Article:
A former regional CEO of Goodwill is facing charges of stealing huge sums of money from the nonprofit.
Richard Alan Abrusci, 45, was arrested and charged with nine counts of wire fraud, one count of aggravated identity theft and three counts of monetary transactions with proceeds of specified unlawful activity, according to a news release Thursday from the U.S. Attorney’s Office for the Eastern District of California.
The release said Abrusci siphoned off $1.4 million by funneling money to a fictitious subsidiary that he controlled.
“From 2016 through 2021, Abrusci fraudulently caused the non-profit organization and one of its subsidiaries to pay approximately $1.4 million to Resolution Arrangement Services (RAS),” the release said.
“RAS consisted of nothing more than a fictitious business name that Abrusci registered in 2008 and a bank account that he opened the same year,” it continued.
“Abrusci caused the fraudulent payments into the RAS bank account that he controlled by using various false documents, including invoices and purchase orders.”
According to court documents, Abrusci began his employment at a nonprofit operating a “chain of retail stores in California and Nevada” in 2014, becoming its chief operating officer in 2016 and its president and CEO in 2018.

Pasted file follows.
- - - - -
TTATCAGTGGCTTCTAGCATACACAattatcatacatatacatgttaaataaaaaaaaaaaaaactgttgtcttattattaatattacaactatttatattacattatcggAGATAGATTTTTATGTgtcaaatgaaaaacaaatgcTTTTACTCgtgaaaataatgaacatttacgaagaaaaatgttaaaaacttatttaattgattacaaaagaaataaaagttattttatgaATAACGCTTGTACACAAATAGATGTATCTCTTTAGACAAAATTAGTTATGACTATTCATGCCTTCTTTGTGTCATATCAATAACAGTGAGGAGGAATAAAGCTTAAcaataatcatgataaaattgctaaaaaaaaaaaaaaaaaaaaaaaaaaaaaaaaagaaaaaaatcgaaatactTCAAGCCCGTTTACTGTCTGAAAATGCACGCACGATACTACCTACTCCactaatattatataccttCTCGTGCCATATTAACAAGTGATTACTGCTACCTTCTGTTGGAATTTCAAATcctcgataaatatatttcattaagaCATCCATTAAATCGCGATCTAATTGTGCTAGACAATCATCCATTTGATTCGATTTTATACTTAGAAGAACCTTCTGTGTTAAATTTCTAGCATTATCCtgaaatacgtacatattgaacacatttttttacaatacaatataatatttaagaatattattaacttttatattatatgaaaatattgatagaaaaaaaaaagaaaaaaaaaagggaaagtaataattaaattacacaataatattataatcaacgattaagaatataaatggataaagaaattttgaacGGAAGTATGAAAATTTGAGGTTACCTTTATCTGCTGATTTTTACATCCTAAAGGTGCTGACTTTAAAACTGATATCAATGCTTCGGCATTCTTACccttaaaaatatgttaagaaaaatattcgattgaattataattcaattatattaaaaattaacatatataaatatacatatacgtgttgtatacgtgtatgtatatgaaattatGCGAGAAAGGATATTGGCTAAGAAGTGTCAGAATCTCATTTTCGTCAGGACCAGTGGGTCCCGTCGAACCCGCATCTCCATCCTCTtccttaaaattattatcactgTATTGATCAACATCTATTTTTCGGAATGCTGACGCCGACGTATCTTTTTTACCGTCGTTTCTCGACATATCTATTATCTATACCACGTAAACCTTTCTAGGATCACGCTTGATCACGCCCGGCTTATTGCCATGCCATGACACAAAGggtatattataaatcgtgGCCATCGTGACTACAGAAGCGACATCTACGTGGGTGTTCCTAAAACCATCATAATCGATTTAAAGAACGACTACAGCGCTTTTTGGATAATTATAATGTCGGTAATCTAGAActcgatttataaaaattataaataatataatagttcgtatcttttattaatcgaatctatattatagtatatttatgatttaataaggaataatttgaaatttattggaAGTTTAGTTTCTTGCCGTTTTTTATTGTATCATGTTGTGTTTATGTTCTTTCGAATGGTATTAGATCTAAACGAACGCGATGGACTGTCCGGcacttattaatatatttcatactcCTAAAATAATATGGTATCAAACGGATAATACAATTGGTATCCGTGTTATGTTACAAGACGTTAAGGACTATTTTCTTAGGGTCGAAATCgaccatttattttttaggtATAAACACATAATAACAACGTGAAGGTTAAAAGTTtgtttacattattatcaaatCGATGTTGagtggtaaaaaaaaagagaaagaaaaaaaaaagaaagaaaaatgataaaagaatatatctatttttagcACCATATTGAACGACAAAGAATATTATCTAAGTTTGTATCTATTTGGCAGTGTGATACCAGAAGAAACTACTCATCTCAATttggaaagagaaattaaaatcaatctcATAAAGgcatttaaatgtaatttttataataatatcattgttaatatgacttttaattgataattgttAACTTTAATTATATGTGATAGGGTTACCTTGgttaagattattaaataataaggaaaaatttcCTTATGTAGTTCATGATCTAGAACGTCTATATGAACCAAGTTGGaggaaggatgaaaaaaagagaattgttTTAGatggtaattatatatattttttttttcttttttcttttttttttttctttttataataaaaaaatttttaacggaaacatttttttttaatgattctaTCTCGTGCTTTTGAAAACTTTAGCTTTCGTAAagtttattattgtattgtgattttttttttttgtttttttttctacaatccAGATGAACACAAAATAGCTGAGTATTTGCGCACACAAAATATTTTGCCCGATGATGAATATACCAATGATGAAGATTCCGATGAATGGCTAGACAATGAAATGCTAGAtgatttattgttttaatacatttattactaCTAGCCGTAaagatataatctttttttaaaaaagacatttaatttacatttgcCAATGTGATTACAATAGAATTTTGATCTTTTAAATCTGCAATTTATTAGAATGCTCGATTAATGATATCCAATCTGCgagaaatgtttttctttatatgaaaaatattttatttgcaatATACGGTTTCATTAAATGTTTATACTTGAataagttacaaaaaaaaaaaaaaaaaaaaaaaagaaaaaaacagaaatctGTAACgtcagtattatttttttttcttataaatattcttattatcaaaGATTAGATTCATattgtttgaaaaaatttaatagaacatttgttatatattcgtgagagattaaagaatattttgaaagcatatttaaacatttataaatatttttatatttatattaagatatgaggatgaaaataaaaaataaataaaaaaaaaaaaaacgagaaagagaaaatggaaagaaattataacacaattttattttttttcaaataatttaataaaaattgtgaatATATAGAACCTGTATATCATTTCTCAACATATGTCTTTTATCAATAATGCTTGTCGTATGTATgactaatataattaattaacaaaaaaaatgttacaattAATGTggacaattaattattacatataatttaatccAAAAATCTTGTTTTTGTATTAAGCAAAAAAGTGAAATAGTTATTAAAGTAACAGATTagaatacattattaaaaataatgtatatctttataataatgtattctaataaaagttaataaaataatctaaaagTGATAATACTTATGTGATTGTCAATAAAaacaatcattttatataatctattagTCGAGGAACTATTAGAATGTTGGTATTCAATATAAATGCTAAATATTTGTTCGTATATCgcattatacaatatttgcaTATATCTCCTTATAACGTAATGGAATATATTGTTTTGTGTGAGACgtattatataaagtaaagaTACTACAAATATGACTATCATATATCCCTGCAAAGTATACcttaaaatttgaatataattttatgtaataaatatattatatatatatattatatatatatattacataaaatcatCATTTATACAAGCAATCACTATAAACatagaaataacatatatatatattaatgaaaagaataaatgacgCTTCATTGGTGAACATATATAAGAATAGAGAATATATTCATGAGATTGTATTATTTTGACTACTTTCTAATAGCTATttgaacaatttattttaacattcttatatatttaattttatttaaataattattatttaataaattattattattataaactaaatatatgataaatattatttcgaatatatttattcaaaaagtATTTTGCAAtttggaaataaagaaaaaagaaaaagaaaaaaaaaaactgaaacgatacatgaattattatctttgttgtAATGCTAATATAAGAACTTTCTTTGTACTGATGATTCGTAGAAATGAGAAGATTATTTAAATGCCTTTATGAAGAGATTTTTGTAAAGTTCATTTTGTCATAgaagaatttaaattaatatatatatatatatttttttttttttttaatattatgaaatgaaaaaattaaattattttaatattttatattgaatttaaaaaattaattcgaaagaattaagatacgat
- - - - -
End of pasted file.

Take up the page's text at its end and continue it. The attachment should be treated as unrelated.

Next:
“In one instance, Abrusci used a forged letter purporting to be from an attorney representing the non-profit organization to convince the organization’s CFO to pay RAS $55,000 under false pretenses related to a lawsuit,” the news release said.
“The payments to RAS were supposedly for information-technology services, helping to facilitate settlement of a lawsuit, and assisting the non-profit organization in running call centers for the State of California during the COVID-19 pandemic,” it said.
“In fact, RAS provided none of the services for which it billed the non-profit organization and its subsidiary.”
According to KCRA, the organization informed law enforcement after internal audits found major discrepancies in their accounting numbers.
“Goodwill itself as an organization is based upon good will and this was a real breaking of the good will by this CEO,” Goodwill spokesman Sam Singer said in a statement.
“The allegations against him are serious,” he continued. “We urged the federal prosecutors to pursue him to the fullest extent of the law.”
During a court appearance on Thursday, Abrusci pleaded not guilty to all charges and was released. A status conference is scheduled for February.
If convicted of all the charges, he faces a maximum of 32 years in prison and millions of dollars in fines.
This article appeared originally on The Western Journal.